Produced by boyfriend Stephan Jenkins (he of Third Eye Blind fame), Vanessa Carlton’s latest album, “Harmonium,” doesn’t necessarily fall into the category of sophomore slump, but it doesn’t seem to be a hit either.
Overall, the album seems to rehash the template laid down on Carlton’s debut, “Be Not Nobody.” Instead of moving forward and away from the pop culture she was associated with, Carlton seems happy to tread water in a place she never wanted to be (some tracks on the debut channeled Tori Amos or Fiona Apple and Carlton even offered up a rendition of the Rolling Stones’ “Paint it Black”).
The sad part is that Carlton always seemed to be better than the teen singer/songwriter category she was lumped into (along with Michelle Branch and Avril Lavigne). Carlton is a great piano player, a fine composer and has a great, distinct voice. Even though Carlton has a great, almost husky at times (in a good way) voice when performing live, it’s almost as if her voice was mixed to sound younger on “Harmonium.”
And while this new offering tries to channel (the success?) of its predecessor, it fails on some levels to truly capture the magic. The album’s lead-off single, “White Houses,” is the only song to almost recapture the young enthusiasm of Carlton’s mega-hit “A Thousand Miles.”
Musically speaking, the composition on the tracks at least seems much more mature, especially on a track like “Annie,” which is probably the best song on the album. You can shut your eyes and just imagine Carlton’s fingers frantically dancing along the keys throughout the track.
“San Francisco” is another stand out track. The lyrics are interesting to listen to and there’s a really interesting backbeat to the track that grabs you and pulls you deep into the song (like reading a good book and not being able to put it down).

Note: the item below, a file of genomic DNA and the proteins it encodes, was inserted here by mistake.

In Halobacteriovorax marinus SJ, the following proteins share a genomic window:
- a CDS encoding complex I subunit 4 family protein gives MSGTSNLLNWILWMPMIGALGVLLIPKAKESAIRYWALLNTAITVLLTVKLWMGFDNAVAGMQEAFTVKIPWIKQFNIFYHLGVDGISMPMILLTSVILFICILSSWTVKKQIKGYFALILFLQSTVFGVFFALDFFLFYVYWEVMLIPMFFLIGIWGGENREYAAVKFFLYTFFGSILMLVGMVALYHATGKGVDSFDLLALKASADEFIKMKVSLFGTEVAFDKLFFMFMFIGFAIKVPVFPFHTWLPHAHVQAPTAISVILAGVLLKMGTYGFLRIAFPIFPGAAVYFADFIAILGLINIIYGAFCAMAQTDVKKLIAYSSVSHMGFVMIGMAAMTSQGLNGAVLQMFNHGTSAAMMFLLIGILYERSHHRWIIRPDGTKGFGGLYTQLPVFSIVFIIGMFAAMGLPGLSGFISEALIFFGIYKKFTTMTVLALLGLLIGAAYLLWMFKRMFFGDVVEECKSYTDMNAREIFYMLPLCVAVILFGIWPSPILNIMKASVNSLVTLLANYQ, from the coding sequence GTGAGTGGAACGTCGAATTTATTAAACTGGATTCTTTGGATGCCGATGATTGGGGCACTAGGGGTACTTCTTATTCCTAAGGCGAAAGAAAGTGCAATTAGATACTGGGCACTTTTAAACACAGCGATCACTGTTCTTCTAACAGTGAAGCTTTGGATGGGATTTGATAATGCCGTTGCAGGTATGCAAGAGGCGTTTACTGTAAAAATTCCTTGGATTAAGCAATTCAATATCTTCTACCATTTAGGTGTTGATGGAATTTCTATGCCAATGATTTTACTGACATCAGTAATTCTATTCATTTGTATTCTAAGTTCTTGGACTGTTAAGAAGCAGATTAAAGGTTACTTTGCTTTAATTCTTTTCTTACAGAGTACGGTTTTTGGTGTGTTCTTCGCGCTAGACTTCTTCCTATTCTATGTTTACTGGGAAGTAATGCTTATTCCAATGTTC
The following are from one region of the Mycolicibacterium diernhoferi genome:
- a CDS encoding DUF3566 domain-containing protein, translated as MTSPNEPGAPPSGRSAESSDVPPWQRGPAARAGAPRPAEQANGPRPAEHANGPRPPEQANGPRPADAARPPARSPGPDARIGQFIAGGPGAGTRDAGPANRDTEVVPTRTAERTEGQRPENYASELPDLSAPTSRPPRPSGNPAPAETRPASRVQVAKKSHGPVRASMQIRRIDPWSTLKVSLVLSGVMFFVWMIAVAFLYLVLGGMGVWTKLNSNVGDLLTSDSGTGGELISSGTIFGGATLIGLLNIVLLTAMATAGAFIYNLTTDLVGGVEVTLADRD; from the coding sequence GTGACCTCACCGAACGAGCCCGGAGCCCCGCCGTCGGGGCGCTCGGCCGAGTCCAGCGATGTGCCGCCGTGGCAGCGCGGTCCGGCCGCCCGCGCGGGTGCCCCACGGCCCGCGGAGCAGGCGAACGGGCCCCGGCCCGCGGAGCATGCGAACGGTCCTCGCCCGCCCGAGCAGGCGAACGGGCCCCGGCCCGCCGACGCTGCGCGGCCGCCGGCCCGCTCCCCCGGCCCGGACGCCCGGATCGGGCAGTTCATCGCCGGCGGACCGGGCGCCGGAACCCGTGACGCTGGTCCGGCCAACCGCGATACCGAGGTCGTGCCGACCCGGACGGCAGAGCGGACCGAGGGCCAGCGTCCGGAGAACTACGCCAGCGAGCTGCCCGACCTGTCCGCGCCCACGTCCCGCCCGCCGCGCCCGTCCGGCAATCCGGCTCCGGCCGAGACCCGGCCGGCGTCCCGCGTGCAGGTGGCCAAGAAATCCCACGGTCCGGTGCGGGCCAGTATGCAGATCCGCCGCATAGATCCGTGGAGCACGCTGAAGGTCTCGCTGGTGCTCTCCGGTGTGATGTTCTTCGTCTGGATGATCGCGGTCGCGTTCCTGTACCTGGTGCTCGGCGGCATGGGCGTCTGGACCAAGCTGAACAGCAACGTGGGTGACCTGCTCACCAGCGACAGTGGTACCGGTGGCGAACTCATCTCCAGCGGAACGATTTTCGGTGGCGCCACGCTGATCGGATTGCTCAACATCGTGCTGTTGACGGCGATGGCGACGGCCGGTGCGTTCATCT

Lyrically, Carlton has definitely matured from her first outing, most probably due to age though she does name-drop Carole King and Stevie Nicks in the liner notes (for the record, I can’t actually find any note indicating whether Carlton wrote the songs alone, with someone, or at all — except for the hidden track “The Wreckage”). And sadly, there’s no track that lives up to the passion of “Be Not Nobody’s” closer “Twilight” (though Carlton gives it a good try with “She Flows” which features great cello work).
The added strings add a nice, soothing dimension to the slower tracks and beef up the faster songs nicely. In fact, the orchestration is the perfect compliment to Carlton’s brand of music, adding depth without making things seem overblown. (Usually, I prefer a more stripped down approach, but in this case it works.)
In the end, it’s hard to find something bad to say about “Harmonium” (except for the poor trying-too-hard-to-be-hip chorus on “Private Radio”), it’s just that it seems that Carlton has much more to offer.